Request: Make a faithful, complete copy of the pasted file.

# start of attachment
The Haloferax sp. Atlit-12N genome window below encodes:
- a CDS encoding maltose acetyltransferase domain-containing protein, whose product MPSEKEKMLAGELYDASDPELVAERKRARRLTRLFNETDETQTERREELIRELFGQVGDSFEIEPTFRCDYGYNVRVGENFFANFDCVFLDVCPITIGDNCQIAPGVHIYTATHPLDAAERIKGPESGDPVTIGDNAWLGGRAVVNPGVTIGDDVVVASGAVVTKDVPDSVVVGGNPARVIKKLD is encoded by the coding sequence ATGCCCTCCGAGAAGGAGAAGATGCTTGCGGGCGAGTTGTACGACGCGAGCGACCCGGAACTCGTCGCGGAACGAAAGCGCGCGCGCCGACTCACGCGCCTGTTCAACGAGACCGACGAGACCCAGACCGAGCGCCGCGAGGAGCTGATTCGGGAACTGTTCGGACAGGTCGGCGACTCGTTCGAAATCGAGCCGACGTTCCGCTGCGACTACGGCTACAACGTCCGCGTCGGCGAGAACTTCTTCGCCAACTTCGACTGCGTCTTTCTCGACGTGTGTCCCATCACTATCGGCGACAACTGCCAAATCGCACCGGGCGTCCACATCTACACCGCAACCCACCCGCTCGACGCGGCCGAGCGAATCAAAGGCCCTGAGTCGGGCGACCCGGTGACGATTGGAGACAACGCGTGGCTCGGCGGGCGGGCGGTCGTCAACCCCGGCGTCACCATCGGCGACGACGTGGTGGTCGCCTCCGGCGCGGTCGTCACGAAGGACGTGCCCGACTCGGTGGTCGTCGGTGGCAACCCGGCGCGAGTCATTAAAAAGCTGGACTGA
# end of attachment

The Haloferax sp. Atlit-12N genome window below encodes:
- a CDS encoding maltose acetyltransferase domain-containing protein, whose product MPSEKEKMLAGELYDASDPELVAERKRARRLTRLFNETDETQTERREELIRELFGQVGDSFEIEPTFRCDYGYNVRVGENFFANFDCVFLDVCPITIGDNCQIAPGVHIYTATHPLDAAERIKGPESGDPVTIGDNAWLGGRAVVNPGVTIGDDVVVASGAVVTKDVPDSVVVGGNPARVIKKLD is encoded by the coding sequence ATGCCCTCCGAGAAGGAGAAGATGCTTGCGGGCGAGTTGTACGACGCGAGCGACCCGGAACTCGTCGCGGAACGAAAGCGCGCGCGCCGACTCACGCGCCTGTTCAACGAGACCGACGAGACCCAGACCGAGCGCCGCGAGGAGCTGATTCGGGAACTGTTCGGACAGGTCGGCGACTCGTTCGAAATCGAGCCGACGTTCCGCTGCGACTACGGCTACAACGTCCGCGTCGGCGAGAACTTCTTCGCCAACTTCGACTGCGTCTTTCTCGACGTGTGTCCCATCACTATCGGCGACAACTGCCAAATCGCACCGGGCGTCCACATCTACACCGCAACCCACCCGCTCGACGCGGCCGAGCGAATCAAAGGCCCTGAGTCGGGCGACCCGGTGACGATTGGAGACAACGCGTGGCTCGGCGGGCGGGCGGTCGTCAACCCCGGCGTCACCATCGGCGACGACGTGGTGGTCGCCTCCGGCGCGGTCGTCACGAAGGACGTGCCCGACTCGGTGGTCGTCGGTGGCAACCCGGCGCGAGTCATTAAAAAGCTGGACTGA